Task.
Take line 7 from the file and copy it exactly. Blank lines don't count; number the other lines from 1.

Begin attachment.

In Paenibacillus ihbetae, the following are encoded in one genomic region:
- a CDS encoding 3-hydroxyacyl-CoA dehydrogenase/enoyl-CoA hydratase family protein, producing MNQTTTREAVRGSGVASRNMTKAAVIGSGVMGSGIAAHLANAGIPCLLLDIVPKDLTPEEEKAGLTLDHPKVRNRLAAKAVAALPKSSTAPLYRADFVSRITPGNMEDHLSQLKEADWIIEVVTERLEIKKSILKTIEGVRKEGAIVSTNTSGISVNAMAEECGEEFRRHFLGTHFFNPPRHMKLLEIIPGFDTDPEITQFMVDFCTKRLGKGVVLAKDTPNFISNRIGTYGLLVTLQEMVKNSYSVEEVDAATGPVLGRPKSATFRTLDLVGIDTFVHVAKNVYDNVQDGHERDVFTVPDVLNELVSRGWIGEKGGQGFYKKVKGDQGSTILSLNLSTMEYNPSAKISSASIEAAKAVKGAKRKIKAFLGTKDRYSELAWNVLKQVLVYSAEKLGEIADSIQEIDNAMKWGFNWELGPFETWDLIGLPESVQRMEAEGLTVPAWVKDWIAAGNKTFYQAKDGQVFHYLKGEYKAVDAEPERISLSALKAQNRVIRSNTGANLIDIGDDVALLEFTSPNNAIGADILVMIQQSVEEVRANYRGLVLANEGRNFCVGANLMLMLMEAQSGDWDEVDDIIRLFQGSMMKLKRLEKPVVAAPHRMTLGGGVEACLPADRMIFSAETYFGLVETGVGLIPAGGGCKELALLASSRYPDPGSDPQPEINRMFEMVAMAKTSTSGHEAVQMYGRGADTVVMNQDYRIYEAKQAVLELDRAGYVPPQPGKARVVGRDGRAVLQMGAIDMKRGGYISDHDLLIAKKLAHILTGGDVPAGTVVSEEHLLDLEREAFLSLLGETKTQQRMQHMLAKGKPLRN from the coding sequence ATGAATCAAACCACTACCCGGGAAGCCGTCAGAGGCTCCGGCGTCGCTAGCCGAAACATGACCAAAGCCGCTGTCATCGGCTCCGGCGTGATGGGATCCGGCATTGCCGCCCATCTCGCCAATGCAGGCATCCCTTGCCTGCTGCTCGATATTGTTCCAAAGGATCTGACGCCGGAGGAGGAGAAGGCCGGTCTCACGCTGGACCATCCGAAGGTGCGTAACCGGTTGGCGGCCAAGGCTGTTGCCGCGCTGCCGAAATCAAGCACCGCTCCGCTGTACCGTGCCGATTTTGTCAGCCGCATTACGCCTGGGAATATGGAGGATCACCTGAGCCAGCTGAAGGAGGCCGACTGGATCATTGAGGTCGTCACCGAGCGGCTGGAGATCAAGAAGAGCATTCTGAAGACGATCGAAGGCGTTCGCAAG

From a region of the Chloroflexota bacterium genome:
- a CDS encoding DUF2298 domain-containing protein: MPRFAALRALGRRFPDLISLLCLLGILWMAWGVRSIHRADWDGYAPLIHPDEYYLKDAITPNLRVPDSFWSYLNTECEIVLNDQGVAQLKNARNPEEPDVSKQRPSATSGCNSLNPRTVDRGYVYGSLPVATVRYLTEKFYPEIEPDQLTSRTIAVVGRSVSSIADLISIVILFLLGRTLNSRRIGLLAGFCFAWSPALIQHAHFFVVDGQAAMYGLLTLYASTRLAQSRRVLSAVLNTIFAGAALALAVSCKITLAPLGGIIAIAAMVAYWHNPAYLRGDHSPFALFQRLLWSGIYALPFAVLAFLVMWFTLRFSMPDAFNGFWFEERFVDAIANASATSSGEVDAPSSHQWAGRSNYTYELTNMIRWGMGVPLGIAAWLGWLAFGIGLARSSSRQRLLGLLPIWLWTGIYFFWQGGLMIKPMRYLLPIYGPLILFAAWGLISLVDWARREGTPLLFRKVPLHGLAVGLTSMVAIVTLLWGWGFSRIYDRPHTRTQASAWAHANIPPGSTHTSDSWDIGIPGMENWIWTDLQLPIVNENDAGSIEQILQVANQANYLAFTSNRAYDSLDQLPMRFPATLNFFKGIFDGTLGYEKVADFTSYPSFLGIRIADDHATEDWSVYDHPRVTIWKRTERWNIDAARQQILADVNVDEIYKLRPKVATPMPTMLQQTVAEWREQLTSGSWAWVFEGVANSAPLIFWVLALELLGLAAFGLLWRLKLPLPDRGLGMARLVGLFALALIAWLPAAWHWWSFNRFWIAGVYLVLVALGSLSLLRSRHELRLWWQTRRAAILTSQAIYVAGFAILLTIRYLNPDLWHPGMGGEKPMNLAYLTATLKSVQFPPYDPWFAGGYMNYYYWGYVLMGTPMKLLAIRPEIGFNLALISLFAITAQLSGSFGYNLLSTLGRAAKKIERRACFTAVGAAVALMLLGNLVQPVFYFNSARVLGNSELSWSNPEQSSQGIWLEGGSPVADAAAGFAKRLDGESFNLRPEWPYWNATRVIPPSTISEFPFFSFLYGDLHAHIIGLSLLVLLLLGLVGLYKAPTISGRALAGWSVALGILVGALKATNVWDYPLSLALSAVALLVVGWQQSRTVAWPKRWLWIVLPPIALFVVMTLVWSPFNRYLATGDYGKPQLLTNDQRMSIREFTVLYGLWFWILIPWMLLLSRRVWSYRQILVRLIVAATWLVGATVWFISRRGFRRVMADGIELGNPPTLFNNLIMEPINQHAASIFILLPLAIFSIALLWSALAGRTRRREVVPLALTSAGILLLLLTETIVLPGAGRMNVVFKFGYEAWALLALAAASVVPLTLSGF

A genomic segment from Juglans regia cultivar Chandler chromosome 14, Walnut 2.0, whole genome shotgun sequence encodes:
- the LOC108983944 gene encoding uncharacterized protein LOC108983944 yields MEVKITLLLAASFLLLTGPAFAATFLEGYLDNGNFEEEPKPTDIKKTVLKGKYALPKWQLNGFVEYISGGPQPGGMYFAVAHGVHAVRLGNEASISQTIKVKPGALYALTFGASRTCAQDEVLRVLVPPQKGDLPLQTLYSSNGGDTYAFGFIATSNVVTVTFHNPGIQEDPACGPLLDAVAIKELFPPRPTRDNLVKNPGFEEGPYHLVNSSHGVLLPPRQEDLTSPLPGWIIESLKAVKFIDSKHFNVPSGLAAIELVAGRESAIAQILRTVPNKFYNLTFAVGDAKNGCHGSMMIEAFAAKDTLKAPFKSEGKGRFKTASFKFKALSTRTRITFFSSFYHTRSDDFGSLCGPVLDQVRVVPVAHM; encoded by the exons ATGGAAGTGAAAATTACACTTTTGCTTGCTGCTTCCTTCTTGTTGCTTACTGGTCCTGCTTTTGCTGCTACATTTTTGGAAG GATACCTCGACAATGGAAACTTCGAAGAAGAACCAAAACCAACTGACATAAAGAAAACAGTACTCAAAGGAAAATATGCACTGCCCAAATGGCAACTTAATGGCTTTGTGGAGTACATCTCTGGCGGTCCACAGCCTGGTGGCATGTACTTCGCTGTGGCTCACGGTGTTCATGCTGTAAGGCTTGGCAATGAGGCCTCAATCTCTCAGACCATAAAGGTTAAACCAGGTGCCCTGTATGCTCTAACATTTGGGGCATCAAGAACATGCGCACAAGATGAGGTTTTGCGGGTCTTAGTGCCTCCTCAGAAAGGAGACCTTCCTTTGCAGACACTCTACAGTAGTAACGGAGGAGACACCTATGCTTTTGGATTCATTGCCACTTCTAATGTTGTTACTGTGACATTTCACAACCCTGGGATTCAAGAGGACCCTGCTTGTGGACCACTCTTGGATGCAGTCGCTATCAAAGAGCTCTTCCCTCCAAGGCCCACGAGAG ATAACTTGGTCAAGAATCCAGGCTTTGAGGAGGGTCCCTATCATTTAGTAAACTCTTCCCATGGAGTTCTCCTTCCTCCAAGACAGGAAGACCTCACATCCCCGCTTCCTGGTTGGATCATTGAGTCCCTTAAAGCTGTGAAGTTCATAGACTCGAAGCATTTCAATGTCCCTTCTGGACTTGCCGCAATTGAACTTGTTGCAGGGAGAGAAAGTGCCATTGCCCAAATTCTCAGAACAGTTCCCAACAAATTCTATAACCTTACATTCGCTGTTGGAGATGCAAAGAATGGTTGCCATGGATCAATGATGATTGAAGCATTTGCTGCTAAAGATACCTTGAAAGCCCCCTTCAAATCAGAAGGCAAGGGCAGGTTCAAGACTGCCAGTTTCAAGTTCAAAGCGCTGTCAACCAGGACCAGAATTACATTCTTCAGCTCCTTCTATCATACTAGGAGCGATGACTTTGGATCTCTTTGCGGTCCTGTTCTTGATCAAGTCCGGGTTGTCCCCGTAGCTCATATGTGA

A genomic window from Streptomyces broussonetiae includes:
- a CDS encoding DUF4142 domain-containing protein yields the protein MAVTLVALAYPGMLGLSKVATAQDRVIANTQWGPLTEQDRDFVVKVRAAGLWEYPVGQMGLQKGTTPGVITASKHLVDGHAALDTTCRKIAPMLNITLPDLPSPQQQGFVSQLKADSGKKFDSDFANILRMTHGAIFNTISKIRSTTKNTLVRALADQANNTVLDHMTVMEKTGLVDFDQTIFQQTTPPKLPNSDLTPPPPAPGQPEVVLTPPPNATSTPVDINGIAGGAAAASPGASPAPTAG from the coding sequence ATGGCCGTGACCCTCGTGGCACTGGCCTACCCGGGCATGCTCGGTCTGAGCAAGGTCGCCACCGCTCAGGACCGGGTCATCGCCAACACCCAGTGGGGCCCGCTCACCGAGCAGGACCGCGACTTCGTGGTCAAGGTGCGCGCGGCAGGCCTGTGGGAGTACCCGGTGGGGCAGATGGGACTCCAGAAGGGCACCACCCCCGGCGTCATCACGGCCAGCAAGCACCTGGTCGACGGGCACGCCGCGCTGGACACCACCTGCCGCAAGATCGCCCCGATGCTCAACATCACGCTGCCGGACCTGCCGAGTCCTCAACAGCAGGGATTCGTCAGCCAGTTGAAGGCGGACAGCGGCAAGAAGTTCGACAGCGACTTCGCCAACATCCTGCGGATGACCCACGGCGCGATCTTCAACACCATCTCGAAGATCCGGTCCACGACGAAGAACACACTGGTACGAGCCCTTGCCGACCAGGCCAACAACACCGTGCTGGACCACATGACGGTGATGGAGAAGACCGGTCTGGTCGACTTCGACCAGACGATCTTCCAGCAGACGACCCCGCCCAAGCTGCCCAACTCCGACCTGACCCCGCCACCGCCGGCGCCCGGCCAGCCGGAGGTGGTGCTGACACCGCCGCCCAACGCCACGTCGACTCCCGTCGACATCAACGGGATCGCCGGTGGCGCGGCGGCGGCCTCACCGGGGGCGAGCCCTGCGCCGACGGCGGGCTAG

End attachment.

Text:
A genomic window from Streptomyces broussonetiae includes: